Lessons From Sardar Patel: How India Can Prevent the Coming Civil War

Lessons From Sardar Patel: How India Can Prevent the Coming Civil War

Muslims are an oppressive majority and a turbulent minority. Nothing illustrates this adage more starkly than this clip (1) of a handful of policemen running for their lives from a massive mob in Delhi’s Seelampur area. The violent crowd is ostensibly protesting against the Citizenship Amendment Act (CAA) but since Seelampur is a hub of illegal Bangladeshi immigrants, it is clear they are intent on burning the country that gives them sustenance.

The officer who falls down while the mob overruns him and his men is Deputy Commissioner of Police Rohit Rajbir Singh. As Rohit falls, one of the officers can be seen stopping to rescue their chief. It is a commendable act under danger as the crazed mob is just metres behind the cops. It is a tribute to their fitness level and their superior Haryanvi physique that they did not get lynched by this largely Bangladeshi mob. Many of these officers were injured, including Rohit, who sustained a head injury and was hospitalised.

The video is both depressing and frightening because it shows there is a section of society that’s ready to riot and kill at the slightest provocation. Not many Indians realise that only a handful of brave police officers stand between them and these mobs.

DCP Rohit Rajbir Singh, an IPS officer, is incidentally the son of the late ACP Rajbir Singh of Delhi Police. ACP Rajbir Singh was one of India’s top terrorist hunters, and among the many cases he cracked (in just 72 hours) was the Red Fort attack of 2000. A few years later when some crooked cops and a sold journalist in Lutyens Delhi teamed up to destroy his career by accusing him of corruption, he told me: “In my career I have eliminated many terrorists, sometimes at point blank range. On several occasions when I had my rifle pointed inches from their forehead and was moments from pulling the trigger, these terrorists had literally begged me to spare them, and offered me millions if I let them escape. I never once accepted these offers.” You get a sense of déjà vu – father and son fighting the same jehadi forces with whom the corrupt and secular forces are colluding. (2)

Holding the country to ransom

Large parts of the country, especially Bengal, Delhi and UP, are burning exactly as they did in the pre-Partition years. Civil unrest is no joke because it has the potential to destroy the peace of the nation and derail economic growth. For the first time in more than a millennium, India has the opportunity to achieve breakthrough growth that could propel it to the status of an OECD country in a couple of decades. But the massive – and in many cases deliberate – destruction of public property such as trains and railway stations impede and push back progress. It needs to be emphasised that the hundreds of private buses, cars and two-wheelers burnt across the country are individual tragedies. Each vehicle burnt is a personal loss. Many small entrepreneurs would have been put out of business; many families would have suffered the anguish of losing their only car or two-wheeler. In the backdrop of the economic slowdown, it’s also harder to recoup such losses.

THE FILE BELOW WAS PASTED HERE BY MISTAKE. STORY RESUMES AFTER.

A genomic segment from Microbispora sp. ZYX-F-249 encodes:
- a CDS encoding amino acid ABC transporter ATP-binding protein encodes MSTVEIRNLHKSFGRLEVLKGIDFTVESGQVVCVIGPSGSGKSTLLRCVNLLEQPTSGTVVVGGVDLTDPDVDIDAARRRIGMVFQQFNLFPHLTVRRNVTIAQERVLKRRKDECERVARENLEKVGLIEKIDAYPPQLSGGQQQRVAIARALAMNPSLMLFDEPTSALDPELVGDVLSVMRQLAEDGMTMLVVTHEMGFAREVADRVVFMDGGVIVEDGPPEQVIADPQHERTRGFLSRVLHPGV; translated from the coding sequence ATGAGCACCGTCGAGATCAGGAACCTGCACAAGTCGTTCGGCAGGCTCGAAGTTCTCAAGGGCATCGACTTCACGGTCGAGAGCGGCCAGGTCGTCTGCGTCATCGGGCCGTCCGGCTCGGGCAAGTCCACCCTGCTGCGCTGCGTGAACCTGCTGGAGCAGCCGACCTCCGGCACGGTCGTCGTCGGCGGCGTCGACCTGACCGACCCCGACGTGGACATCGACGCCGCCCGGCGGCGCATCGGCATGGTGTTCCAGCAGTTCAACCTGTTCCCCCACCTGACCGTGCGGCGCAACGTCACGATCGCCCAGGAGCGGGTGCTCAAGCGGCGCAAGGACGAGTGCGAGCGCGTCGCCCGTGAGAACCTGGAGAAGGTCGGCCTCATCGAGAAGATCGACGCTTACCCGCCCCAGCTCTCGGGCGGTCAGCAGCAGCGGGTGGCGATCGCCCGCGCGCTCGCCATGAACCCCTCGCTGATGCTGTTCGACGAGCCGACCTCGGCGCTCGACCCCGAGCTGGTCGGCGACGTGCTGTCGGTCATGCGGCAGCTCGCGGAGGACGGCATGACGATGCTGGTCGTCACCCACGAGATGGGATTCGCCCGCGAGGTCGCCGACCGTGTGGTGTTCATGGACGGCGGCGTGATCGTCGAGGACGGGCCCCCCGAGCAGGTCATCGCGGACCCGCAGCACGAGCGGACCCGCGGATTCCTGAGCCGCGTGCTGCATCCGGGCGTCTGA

The irony of the protests against CAA is that the people wanting citizenship or claiming to be citizens are totally prepared to burn down the country in which they want citizenship. This is unheard of anywhere in the world. It can only mean that the anger is directed at the nation – the vandalising of Hindu temples is a pointer to that. (3) (4)

It is in this backdrop that philosopher and nationalist Sri Aurobindo said Hindu-Muslim unity – also known as Hindu secularism – should not mean the subjection of the Hindus. Today, when ‘secular’ chief ministers are opening Haj houses and exclusive colleges for Muslims, offering scholarships for Muslim women and banning Durga Puja in neighbourhoods with Muslim pockets, Sri Aurobindo’s words are prophetic.

In 1940 Congress leader Mohandas Gandhi had said: “If 80 million Muslims demand a separate State, what else are the 250 million Hindus to do but surrender? Otherwise there will be civil war.” Sri Aurobindo replied: “If you yield to the opposite party beforehand, naturally they will stick strongly to their claims. It means that the minority will rule and the majority must submit. The minority is allowed its say, ‘We shall be the ruler and you our servants. Our hard [word] will be law; you will have to obey’.” (5)

Referring to the 1916 Lucknow Pact (an agreement reached between the Indian National Congress and the Muslim League to allow overrepresentation of religious minorities in the provincial legislatures) Sri Aurobindo said: “The Mahomedans, they want to rule India.”

While significant numbers of Muslims would rather go about their daily life in peace and harmony, there are many who are stuck in the 1940s when Muslims of undivided India dreamt of becoming masters of the subcontinent after the British left. Since Hindus were too strong in number to allow that to happen, the Muslims rioted their way to get Pakistan. However, Ghazwa-e-Hind – or the conquest of India for Islam – is a recurring dream among many subcontinental Muslims, and this is the reason why the Muslims won’t behave like a minority. (6)